February 7, 2024

Teamwork key to treating boy’s severe head injuries following golf cart accident

Collaboration between teams at Vanderbilt was critical in saving a 2-year-old boy who suffered severe and complex injuries to his head after it was accidantly struck by a golf cart.

Hope Jenné and her son, Judge, with Jay Wellons, MD, MSPH, left, and Michael Golinko, MD..
Hope Jenné and her son, Judge, with Jay Wellons, MD, MSPH, left, and Michael Golinko, MD.

Sunday, March 5, 2023, started off as the best day for 2-year-old Judge Jenné, his brothers, Jagger, 6, and Juke, 4, and his parents, Hope and Justin.

On this clear, beautiful day they came home from church and went for a trail ride — Judge’s first. The trail ride couldn’t have gone any better, and upon returning to the barn, the boys went outside to play.

Within minutes, Hope and Justin heard the boys screaming just outside the barn. Hope ran outside and saw Jagger trying to pull Judge out from under the family’s golf cart. The boys had been driving the cart, and Judge’s head had been struck.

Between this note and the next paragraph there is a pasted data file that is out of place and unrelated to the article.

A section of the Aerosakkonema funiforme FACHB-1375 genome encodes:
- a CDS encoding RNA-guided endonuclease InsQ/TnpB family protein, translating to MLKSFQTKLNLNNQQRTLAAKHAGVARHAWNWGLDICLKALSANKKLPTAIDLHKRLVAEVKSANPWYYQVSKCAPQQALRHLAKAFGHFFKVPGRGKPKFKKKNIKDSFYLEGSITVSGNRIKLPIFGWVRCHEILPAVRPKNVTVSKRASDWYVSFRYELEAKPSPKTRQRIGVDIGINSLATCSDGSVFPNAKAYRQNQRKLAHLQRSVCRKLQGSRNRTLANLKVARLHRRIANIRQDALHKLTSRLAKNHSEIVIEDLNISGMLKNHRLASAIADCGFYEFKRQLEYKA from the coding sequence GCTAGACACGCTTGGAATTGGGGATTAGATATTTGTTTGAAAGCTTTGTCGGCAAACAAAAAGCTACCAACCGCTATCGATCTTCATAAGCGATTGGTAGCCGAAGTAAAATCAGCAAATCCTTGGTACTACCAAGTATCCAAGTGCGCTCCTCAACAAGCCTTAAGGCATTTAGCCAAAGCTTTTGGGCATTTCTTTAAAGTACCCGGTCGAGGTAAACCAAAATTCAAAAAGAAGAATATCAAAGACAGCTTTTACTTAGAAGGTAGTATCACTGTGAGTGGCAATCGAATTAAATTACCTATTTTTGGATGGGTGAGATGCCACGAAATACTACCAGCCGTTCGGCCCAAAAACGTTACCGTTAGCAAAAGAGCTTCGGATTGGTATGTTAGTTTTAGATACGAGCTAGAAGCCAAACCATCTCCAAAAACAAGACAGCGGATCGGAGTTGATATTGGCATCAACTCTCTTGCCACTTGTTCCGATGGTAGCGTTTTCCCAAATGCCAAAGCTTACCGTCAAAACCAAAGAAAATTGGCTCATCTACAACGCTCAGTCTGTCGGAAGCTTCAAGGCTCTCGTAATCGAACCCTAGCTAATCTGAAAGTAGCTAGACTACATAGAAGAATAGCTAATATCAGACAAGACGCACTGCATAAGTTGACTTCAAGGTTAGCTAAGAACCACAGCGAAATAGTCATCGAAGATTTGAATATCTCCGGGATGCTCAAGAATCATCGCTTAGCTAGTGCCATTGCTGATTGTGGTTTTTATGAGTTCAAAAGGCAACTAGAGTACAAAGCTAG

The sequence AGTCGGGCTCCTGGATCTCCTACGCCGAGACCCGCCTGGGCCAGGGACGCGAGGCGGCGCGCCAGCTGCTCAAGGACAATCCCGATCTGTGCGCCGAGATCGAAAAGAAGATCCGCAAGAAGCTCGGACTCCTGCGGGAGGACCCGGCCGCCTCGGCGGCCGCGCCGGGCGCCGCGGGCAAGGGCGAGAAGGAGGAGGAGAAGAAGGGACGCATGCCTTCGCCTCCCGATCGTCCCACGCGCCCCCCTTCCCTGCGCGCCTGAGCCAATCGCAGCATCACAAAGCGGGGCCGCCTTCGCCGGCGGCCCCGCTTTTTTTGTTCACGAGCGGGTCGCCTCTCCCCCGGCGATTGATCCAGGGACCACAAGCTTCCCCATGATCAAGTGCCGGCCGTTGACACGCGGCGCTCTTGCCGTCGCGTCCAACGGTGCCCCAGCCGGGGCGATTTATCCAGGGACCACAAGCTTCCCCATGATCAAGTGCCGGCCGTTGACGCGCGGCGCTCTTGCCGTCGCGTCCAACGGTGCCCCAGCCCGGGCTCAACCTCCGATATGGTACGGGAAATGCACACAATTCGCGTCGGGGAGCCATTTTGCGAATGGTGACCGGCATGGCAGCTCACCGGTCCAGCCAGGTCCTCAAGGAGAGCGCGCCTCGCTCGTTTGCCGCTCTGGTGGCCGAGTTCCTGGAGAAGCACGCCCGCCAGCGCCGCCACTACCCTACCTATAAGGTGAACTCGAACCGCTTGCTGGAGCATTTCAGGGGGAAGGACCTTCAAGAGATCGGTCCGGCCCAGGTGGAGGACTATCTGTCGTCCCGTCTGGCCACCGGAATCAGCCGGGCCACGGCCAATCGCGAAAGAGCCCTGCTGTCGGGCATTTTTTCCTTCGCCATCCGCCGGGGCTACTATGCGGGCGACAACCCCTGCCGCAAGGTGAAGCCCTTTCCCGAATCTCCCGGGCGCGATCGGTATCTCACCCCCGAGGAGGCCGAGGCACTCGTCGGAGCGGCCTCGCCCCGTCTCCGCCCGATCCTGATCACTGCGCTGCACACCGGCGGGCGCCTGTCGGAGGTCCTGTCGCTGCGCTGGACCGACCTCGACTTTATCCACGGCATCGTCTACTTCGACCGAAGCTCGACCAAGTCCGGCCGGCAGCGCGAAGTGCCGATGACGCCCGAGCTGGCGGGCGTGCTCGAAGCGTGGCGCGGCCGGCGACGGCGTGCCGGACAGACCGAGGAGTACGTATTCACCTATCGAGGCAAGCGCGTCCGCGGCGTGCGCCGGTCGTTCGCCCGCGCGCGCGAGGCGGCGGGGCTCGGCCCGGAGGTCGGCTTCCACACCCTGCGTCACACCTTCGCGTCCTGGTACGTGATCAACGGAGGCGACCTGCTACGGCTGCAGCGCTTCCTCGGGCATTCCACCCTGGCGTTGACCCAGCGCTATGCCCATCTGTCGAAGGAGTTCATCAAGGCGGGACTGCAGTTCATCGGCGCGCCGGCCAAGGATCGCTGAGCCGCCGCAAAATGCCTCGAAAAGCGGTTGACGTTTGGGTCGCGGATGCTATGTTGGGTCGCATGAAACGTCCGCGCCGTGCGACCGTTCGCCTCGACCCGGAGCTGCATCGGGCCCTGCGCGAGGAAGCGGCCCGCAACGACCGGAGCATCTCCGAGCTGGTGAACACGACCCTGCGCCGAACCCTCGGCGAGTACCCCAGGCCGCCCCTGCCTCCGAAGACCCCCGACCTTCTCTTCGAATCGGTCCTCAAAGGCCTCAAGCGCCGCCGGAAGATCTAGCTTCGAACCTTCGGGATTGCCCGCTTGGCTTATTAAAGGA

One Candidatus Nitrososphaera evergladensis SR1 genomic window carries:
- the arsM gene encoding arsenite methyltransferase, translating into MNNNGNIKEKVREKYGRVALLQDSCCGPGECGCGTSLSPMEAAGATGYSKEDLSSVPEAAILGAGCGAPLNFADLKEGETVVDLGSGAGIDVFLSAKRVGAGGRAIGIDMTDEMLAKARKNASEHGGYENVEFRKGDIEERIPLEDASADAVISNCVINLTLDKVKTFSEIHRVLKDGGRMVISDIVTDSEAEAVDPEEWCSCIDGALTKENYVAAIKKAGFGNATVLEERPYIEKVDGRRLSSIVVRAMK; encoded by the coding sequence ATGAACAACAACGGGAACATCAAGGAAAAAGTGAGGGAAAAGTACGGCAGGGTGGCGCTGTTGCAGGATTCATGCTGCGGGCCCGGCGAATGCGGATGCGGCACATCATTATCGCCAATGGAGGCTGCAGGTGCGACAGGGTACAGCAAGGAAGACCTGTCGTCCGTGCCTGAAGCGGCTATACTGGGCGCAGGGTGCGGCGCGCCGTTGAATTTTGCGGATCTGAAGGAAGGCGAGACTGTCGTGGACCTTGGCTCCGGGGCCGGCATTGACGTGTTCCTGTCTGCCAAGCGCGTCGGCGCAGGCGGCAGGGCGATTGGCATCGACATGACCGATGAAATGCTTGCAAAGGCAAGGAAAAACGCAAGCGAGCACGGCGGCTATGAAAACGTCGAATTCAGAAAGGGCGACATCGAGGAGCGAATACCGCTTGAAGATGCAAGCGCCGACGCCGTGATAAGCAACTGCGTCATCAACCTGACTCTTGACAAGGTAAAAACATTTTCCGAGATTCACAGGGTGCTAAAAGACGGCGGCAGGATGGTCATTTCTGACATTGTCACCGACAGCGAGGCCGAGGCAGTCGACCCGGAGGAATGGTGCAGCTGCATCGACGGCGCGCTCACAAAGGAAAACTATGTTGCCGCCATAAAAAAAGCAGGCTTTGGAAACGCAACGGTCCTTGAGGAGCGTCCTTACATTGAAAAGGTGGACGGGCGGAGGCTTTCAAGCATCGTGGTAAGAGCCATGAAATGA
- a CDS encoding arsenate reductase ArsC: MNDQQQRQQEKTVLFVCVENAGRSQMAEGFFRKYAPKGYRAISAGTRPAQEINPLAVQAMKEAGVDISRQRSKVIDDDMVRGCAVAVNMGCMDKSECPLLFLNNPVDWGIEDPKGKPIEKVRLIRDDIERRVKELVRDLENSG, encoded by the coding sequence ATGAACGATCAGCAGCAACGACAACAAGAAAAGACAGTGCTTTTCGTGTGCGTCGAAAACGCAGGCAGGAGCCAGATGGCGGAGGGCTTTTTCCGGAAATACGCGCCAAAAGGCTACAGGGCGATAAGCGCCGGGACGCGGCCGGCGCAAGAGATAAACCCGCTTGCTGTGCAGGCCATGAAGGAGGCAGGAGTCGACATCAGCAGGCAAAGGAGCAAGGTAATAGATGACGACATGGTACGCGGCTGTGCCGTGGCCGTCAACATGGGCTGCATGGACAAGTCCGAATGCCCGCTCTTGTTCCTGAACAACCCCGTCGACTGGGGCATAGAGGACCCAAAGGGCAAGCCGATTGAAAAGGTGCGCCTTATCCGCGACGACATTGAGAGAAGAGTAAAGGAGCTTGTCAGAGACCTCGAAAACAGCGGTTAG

When Hope got to Judge, she remembers that the right side of his head looked fine, just a little dirty, and his face at first seemed untouched. But as she got closer to his left side, she saw blood pouring from the side of his severely damaged head.

“There was no hair, no skin, no skull,” she remembers, and the dura, the thick membrane that surrounds the brain, was exposed. “All I could see was exposed brain and blood gushing down the side of his body.”

Hope started screaming for Justin who immediately took Judge. Hope, in shock, asked what she should do. Justin told her to call 911.

Jagger asked, ‘Is Judge going to heaven?’ Hope recalls. She didn’t know at that moment whether he would survive his injury, but confidently told Jagger, “Judge is going to be fine. You just need to pray,” she said.

“We were able to keep Judge alert the whole time; that was the main thing the lady on the call said, to keep him alert and as flat as possible, but he was turning yellow, and his eyes were rolling back in his head. We were losing him,” Hope said. “My husband was holding him, and I’m talking to him, ‘I love you, Judge. Stay with us, Judge.’ Over and over as I’m compressing his brain with a paper towel,” she said.

It took the ambulance 12 minutes to get to their barn. “It felt like an eternity,” Hope said. The local EMS team worked to stabilize him before driving him to a nearby horse show grounds to meet Vanderbilt’s LifeFlight helicopter for the 20-minute flight to Monroe Carell Jr. Children’s Hospital at Vanderbilt. Justin and Hope arrived at the hospital about 40 minutes later.